Richmond Fed Working Papers by Marina Azzimonti, Eva de Francisco, Per KrusellThe Political Economy of Labor Subsidies2006-10-12T08:36:59ZWe explore a political economy model of labor subsidies, extending Meltzer and Richard's median voter model to a dynamic setting. We explore only one source of heterogeneity: initial wealth. As a consequence, given an operative wealth effect, poorer agents work harder, and if the agent with median wealth is poorer than average, a politico-economic equilibrium will feature a subsidy to labor. The dynamic model does not have capital, but it has perfect markets for borrowing and lending. Because tax rates influence interest rates, another channel for redistribution appears, since a decrease in current interest rates favors agents with a negative (below-average) asset position.The Political Economy of Labor SubsidiesAbstracthttp://richmondfed.org/publications/research/working_papers/2006/wp_06-9.cfmFull texthttp://richmondfed.org/publications/research/working_papers/2006/pdf/wp06-9.pdfEva de FranciscoPer KrusellMarina AzzimontiMarina Azzimonti, Eva de Francisco, Per Krusell2006-10Federal Reserve Bank of Richmond Working PapersFrictional Wage Dispersion in Search Models: A Quantitative Assessment
http://richmondfed.org/publications/research/working_papers/2006/pdf/wp06-7.pdf
Richmond Fed Working Papers by Andreas Hornstein, Per Krusell, Giovanni L. ViolanteFrictional Wage Dispersion in Search Models: A Quantitative Assessment2006-09-25T17:34:59ZStandard search and matching models of equilibrium unemployment, once properly calibrated, can generate only a small amount of frictional wage dispersion, i.e., wage differentials among ex-ante similar workers induced purely by search frictions. We derive this result for a specific measure of wage dispersion|the ratio between the average wage and the lowest (reservation) wage paid. We show that in a large class of search and matching models this statistic (the \mean-min ratio") can be obtained in closed form as a function of observable variables (i.e., interest rate, value of leisure, and statistics of labor market turnover). Looking at various independent data sources suggests that, empirically, residual wage dispersion (i.e., inequality among observationally similar workers) exceeds the model's prediction by a factor of 20. We discuss three extensions of the model (risk aversion, volatile wages during employment, and on-the-job search) and find that, in their simplest version, they can improve its performance, but only modestly. We conclude that either frictions account for a tiny fraction of residual wage dispersion, or the standard model needs to be augmented to confront the data.Frictional Wage Dispersion in Search Models: A Quantitative AssessmentAbstracthttp://richmondfed.org/publications/research/working_papers/2006/wp_06-7.cfmFull texthttp://richmondfed.org/publications/research/working_papers/2006/pdf/wp06-7.pdfAndreas HornsteinPer KrusellGiovanni L. ViolanteAndreas Hornstein, Per Krusell, Giovanni L. Violante2006-09Federal Reserve Bank of Richmond Working PapersTechnical Appendix for "Frictional Wage Dispersion in Search Models: A Quantitative Assessment"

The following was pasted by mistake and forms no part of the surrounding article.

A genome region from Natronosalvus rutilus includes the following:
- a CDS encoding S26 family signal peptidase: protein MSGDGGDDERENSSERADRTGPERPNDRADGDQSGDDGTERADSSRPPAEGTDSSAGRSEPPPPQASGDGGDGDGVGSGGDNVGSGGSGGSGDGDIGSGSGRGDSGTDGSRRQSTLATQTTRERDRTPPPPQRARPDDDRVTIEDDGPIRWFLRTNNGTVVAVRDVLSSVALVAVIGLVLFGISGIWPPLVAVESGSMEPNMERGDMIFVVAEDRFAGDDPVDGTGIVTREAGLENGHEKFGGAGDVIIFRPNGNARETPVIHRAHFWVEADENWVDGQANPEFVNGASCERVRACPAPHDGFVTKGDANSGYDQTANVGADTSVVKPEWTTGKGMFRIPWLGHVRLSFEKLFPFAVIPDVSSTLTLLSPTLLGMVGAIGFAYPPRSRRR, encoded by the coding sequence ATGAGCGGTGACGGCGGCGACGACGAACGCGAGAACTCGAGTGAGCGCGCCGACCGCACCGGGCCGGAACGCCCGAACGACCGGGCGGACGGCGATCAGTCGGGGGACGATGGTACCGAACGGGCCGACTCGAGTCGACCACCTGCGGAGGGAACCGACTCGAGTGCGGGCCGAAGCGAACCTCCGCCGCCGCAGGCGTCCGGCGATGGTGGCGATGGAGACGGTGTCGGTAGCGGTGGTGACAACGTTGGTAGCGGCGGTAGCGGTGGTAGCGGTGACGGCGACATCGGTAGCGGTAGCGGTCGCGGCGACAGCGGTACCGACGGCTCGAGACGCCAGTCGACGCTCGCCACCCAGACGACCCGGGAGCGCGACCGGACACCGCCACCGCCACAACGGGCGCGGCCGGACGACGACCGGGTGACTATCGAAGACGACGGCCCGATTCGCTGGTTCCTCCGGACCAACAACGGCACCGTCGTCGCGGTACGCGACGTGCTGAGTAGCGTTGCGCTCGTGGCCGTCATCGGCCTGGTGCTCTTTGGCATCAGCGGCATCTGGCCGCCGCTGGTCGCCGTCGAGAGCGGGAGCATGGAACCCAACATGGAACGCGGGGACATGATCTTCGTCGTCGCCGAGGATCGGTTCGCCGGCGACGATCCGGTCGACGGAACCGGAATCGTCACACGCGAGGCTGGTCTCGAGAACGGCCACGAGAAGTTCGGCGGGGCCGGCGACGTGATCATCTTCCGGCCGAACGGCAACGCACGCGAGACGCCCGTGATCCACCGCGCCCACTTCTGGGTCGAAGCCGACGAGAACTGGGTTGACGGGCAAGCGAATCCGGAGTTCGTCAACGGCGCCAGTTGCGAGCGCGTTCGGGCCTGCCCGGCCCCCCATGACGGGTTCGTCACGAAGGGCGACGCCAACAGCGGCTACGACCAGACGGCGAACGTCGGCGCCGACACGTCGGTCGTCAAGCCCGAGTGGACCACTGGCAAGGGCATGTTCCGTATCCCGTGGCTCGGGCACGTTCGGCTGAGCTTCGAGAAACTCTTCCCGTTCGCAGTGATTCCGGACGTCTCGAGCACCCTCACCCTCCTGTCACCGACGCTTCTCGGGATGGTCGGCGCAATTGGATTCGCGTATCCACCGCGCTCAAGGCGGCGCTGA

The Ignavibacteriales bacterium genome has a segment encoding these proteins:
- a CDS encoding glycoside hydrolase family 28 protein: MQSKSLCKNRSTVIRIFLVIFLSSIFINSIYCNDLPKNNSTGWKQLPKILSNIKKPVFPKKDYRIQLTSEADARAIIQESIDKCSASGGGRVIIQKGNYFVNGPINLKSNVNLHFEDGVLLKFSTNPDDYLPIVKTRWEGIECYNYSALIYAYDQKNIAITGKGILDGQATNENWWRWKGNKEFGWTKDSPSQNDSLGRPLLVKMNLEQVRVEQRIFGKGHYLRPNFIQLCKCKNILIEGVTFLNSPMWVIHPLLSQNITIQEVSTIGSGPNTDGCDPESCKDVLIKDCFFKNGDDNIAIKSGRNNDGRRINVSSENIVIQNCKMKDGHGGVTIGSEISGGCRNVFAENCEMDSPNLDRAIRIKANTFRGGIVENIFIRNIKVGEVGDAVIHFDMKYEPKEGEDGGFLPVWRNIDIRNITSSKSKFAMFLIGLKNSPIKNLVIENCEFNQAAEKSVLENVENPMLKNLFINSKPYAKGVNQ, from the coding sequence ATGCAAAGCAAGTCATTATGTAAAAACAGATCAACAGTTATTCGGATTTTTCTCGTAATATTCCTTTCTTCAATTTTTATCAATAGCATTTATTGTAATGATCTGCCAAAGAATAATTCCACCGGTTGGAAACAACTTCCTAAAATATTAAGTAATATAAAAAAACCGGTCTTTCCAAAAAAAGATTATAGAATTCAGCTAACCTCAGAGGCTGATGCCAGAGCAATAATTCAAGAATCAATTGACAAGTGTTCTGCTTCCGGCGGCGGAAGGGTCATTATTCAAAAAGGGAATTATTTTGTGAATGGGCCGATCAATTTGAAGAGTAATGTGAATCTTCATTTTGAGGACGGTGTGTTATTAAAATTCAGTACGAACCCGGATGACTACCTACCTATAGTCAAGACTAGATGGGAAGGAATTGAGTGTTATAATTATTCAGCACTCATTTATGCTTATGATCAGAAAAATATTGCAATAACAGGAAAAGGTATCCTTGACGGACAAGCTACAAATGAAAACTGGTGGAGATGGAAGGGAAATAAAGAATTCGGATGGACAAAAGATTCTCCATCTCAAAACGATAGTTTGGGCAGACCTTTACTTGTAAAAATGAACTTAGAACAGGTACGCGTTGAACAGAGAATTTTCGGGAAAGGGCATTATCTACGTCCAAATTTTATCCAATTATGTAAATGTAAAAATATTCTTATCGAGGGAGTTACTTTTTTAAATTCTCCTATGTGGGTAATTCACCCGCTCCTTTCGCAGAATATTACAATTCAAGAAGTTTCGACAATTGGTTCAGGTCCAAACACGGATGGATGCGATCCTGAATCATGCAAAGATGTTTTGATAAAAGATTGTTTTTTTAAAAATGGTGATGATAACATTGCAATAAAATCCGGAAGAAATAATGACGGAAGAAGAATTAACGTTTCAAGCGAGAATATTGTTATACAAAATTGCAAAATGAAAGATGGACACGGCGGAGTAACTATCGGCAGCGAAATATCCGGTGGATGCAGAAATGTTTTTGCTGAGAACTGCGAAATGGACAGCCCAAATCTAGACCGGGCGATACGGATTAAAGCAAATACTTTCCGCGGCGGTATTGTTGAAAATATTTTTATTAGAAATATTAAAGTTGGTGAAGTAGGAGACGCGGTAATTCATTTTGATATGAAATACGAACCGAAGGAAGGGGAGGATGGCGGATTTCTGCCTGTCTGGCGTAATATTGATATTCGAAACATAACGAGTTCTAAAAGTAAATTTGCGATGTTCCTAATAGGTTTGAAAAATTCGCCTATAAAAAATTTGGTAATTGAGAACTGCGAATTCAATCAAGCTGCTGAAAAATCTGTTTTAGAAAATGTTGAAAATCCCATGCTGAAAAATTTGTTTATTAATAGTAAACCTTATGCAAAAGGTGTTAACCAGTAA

http://richmondfed.org/publications/research/working_papers/2006/pdf/wp06-8.pdf